I Rewrote The Barbie Speech For A Man
The platitudes work both ways.
America Ferrera’s speech in Barbie about how “it is literally impossible to be a woman” is being heralded as the most important feminist monologue of our time.
Take a look.
Now try it this way.
It is literally impossible to be a man. You are so strong and so capable, and it kills me that you don’t think you’re good enough. Like, we always have to be extraordinary, but somehow we’re always doing it wrong.
You have to be ripped but not too ripped. And you can never say you want to be ripped. You have to say you want to be fit, but also you have to be ripped—though nothing’s more important than being tall.
You have to have money, but you can’t ask for money because you shouldn’t have to ask. You should just earn it and keep earning it.
You have to be a boss, but you can’t be an asshole. You have to lead, but you can’t be seen as a bully or as insensitive or old-fashioned or “just not getting it.”
You’re supposed to love being a dad, but god help you if you want to stay home with your kids, or take paternity leave.
You have to be in touch with your feminine side but also be the protector.
You have to answer for women’s bad behavior, which is insane—like sometimes literally insane—but if you point that out, you’re accused of not listening, not caring enough, of gaslighting.
You’re supposed to be good-looking for women but not so good-looking that you seem unserious or vain or like you’re overcompensating for something else.
You have to distinguish yourself without seeming like you’re trying too hard. You have to make your accomplishments known without bragging or coming across as desperate.
You have to win at the game while making sure to say that you know the system is rigged in your favor. You have to say this even if it’s not rigged anymore, or at least doesn’t feel that way. Or maybe it is rigged, which means you don’t actually deserve anything you’ve ever gotten. But you got it anyway. Or maybe you didn’t, But in either case, you have to be grateful.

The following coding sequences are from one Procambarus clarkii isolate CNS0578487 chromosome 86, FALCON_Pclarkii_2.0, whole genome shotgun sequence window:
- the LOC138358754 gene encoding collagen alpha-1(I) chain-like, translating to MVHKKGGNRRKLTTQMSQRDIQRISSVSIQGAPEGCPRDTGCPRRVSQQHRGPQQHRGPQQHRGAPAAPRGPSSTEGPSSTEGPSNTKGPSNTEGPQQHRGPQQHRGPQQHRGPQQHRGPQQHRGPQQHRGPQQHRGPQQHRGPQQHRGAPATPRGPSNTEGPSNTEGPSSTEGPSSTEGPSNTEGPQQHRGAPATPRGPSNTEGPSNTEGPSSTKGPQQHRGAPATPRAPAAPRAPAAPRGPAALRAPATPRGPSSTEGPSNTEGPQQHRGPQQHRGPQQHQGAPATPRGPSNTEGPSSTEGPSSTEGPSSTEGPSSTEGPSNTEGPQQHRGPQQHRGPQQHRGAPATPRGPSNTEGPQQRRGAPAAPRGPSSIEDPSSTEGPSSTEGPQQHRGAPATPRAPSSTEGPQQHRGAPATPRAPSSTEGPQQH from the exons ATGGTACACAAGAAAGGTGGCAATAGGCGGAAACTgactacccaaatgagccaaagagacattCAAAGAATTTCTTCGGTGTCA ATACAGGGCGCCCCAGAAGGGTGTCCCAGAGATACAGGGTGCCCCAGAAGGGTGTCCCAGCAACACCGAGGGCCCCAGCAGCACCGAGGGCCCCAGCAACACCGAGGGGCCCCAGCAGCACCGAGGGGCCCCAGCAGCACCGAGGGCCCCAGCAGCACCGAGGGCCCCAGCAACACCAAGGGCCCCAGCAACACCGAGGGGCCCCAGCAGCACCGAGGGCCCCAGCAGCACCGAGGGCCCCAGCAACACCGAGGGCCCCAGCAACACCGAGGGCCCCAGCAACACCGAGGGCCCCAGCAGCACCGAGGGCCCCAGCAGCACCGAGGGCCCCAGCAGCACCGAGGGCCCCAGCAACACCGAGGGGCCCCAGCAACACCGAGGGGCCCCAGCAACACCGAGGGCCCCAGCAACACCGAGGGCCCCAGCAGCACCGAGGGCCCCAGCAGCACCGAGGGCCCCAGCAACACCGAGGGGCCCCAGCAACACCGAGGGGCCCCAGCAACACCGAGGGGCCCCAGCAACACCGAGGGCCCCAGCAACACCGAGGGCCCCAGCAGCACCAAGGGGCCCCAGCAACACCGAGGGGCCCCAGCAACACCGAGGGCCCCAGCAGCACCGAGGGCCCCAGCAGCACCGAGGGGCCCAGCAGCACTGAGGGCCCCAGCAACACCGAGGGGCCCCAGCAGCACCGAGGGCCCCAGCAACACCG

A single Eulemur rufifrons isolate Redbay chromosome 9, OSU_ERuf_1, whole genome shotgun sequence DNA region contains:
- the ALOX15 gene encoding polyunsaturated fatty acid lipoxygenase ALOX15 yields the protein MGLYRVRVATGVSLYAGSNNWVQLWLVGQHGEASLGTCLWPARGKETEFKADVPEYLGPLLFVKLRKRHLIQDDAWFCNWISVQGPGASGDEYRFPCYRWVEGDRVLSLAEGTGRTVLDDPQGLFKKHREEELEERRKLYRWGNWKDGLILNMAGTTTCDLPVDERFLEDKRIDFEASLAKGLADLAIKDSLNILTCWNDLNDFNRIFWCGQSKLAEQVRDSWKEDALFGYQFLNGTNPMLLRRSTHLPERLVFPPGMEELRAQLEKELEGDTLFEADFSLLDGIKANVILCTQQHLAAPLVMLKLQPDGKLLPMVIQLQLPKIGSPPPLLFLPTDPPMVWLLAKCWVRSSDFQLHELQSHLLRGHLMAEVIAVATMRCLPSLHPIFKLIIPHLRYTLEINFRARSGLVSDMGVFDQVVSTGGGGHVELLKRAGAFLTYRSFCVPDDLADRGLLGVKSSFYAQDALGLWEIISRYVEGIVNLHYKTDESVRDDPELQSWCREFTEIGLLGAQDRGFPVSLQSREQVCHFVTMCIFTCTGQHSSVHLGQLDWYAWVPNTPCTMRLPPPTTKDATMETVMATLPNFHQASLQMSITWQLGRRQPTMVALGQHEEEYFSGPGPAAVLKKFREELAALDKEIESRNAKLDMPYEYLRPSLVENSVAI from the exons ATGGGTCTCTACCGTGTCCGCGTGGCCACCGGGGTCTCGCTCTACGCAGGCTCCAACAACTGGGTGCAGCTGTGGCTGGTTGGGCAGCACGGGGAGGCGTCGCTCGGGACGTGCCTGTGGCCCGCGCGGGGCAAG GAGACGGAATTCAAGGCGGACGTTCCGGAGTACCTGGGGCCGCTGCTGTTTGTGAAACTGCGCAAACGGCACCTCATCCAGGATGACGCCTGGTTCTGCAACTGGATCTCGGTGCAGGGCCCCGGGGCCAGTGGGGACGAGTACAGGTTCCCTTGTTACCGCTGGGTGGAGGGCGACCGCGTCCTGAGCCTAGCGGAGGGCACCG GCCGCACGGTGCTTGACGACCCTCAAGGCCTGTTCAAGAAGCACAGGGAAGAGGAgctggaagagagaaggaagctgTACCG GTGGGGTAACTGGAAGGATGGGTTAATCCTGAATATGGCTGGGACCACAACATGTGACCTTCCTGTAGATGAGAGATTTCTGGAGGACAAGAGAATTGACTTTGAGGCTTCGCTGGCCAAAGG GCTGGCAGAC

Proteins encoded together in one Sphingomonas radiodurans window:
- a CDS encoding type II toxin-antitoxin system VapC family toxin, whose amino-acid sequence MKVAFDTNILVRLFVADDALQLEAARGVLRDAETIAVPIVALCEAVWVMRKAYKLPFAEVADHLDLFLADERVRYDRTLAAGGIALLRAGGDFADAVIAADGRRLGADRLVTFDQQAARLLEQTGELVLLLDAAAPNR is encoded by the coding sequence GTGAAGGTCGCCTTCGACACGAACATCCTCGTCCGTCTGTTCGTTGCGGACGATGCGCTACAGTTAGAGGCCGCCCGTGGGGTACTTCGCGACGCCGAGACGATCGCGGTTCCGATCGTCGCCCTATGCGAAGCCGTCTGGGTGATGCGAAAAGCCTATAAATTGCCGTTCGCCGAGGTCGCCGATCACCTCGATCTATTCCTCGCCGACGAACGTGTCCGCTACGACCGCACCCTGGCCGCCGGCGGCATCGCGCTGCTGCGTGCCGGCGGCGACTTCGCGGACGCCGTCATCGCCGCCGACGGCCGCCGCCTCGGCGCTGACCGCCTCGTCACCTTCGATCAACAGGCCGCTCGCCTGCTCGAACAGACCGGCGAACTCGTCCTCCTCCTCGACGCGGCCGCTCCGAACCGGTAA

You have to understand that for all this power you supposedly have, you don’t actually have much power when you’re young. You have to grow into your power, and until then, you endure years of humiliation. And still, you have to time things just right because “older” is not the same as “old.” Older can work for a while, but once you hit old, you go back to being humiliated and stay that way until the end.
You have to never get old, never be rude, never show off, never be selfish, never fall down, never fail, never show fear, never cross a boundary without permission. It’s too dangerous! It’s too contradictory, and nobody gives you a medal or says thank you!
And it turns out, in fact, that not only are you doing everything wrong but also everything is your fault.
(End of speech.)
More thoughts below.
I wrote this yesterday after seeing the Barbie movie. Normally I wouldn’t have bothered to see a new release in the theater, but so many people wanted me to talk